Upgrading

March 2017,  Melbourne, Australia

“The person is free who lives as they wish, neither compelled, nor hindered, nor limited—whose choices aren’t hampered, whose desires succeed, and who don’t fall into what repels them. Who wishes to live in deception—tripped up, mistaken, undisciplined, complaining, in a rut? No one. These are base people who don’t live as they wish; and so, no base person is free.” —EPICTETUS, DISCOURSES, 4.1.1–3a

2016 was the world travel year. Towards the end of last year, I was beginning to dislike flying. I got sick of hotels, of serviced apartments, of “needing” to be one place one month, and another place the next: I had overcommitted. I took at least one flight 11 months out of 12. I flew over 25 times and visited 7 countries. I was away from home for 8 months. Was I lucky? Yes. Privileged? Sure. Were there negative consequences? Plenty.

As I worked increasing hours, changed timezones every month, and began to say “Yes” much more than “No”, my mental health became more fragile. I started becoming more anxious and stressed, noticing some physical sensations such as a light tingle around my left eye, sore shoulder and neck muscles, or waking up with a headache most days. I became irritable, lost my ability to think clearly, or be creative. I wasn’t the best version of  myself, and it felt terrible.

Once I got back to Melbourne in November I threw myself into tackling the problems. I started to meditate everyday, I started reading more books including Stoic philosophy, following a regular sleeping schedule, trying to understand stress, anxiety, and what was on my mind. Ultimately though I was trying to scramble out of the hole too late, I needed a real break. I went off to SE Asia, took 3 weeks off work over Christmas/New Year in KL and then headed off to the beach at Boracay with Wen.

Boracay

 

 

 

 

 

 

 

It helped. After a couple of weeks of my break, I began to get back my energy. My headaches disappeared, I could think clearly again. I began reading business books and planning for the year, I was excited.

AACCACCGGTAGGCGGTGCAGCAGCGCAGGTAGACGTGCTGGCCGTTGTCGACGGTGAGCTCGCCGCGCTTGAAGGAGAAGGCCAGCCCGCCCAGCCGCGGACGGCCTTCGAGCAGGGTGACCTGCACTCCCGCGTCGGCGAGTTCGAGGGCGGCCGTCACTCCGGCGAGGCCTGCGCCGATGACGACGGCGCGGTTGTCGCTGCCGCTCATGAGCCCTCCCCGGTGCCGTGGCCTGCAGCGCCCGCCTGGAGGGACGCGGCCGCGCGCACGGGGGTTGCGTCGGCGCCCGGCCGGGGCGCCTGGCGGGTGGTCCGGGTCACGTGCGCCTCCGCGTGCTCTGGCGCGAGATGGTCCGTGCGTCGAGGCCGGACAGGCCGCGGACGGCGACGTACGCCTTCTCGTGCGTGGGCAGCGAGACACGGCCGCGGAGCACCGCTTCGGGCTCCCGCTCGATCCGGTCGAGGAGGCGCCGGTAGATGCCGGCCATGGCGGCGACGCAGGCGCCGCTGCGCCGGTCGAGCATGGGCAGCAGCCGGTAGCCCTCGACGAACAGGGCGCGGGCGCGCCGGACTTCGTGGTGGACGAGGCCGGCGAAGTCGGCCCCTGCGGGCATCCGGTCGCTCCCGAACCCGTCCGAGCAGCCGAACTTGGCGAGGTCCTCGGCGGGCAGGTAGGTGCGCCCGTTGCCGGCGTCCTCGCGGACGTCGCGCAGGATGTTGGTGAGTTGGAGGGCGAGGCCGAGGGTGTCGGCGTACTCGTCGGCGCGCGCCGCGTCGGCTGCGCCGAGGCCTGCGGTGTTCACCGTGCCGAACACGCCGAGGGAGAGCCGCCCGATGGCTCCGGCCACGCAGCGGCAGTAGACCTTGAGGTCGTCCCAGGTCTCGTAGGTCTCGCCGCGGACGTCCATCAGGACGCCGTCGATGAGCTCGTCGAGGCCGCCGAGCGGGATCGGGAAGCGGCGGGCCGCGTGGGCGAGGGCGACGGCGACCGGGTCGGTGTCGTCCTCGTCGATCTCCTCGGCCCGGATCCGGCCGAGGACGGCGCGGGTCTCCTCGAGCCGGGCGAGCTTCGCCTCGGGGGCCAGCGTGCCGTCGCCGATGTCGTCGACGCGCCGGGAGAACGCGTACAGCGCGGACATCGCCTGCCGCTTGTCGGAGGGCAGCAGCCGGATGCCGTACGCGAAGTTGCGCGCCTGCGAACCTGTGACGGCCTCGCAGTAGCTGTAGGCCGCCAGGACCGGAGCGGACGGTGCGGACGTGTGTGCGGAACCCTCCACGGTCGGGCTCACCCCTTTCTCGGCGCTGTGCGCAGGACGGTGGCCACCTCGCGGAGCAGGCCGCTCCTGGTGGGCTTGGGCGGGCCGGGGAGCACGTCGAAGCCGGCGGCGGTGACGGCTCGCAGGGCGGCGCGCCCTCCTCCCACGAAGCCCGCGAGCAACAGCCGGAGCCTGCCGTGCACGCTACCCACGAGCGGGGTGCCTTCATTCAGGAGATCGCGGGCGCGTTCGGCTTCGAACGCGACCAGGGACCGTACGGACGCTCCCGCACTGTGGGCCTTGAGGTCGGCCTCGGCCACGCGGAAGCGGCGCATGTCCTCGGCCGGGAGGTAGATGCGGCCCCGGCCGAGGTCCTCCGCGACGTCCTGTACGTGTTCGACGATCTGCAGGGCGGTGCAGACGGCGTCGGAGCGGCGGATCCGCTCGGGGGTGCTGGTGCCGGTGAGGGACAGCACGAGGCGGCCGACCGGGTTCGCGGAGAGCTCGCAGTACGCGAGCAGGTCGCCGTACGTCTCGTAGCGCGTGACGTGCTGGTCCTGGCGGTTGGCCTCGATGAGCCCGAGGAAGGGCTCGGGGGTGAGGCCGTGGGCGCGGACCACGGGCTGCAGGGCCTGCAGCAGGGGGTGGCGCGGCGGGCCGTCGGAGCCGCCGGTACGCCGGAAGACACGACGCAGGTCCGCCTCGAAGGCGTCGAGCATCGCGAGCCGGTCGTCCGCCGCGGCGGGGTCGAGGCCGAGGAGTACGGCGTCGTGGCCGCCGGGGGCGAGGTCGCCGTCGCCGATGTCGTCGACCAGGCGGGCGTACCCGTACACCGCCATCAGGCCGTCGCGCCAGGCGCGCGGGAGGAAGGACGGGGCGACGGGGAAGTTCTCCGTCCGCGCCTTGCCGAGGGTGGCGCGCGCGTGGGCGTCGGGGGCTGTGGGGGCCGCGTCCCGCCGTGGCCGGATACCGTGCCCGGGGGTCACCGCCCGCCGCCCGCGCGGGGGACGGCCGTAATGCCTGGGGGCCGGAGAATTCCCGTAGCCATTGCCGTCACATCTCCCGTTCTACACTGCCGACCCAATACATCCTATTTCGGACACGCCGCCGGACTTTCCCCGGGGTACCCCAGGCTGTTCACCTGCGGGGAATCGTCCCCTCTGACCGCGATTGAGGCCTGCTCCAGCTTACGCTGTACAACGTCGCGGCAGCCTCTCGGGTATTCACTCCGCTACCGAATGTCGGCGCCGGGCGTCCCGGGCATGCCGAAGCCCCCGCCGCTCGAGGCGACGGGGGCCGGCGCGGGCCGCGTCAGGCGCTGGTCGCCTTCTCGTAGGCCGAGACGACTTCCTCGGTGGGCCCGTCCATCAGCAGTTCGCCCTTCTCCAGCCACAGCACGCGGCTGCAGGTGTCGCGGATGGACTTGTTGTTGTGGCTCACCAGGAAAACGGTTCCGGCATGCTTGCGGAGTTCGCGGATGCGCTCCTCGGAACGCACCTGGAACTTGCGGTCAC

As I arrived back in Melbourne I was ready to go and jumped right back into it.

 

 

 

 

 

 

 

Just under 2 months later as I write this, I’m still traveling along reasonably well, but wanted to offer a few additional thoughts which have come up recently. Firstly, as expected the stress and anxiety has crept back slowly. If my energy was 3/10 at the end of last year, I’m a 6/10 right now, but I was a 9/10 just 2 months ago. I believe the decline is due to the inconsistency of some of the healthy habits I put in place, specifically the daily meditation (not being every day), challenging negative thoughts (sometimes but inconsistently), putting space between my life and business (very difficult as an entrepreneur), supplementing when required (surprisingly, I’ve actually found more consistency when not supplementing much outside of the basic vitamins and minerals. I have got certain supplements and nootropics which do a great job at putting me in a certain state of mind, but sometimes have some side effects, so I’m not using them too much.), plus, not working more than 8-10 hours a day, 5/days a week is important for work/life balance.

My hypothesis is that if I was to keep up my habits consistently, and spend plenty of time away from work, I would be able to work towards a 8 or 9 out of 10 again on a consistent basis.  It would also help to introduce relatively consistent exercise to burn off the excess cortisol. I also need to learn to put space between my life, my business, and my thoughts.  I think most entrepreneurs would agree when I say that it’s very hard to switch off your mind from your business.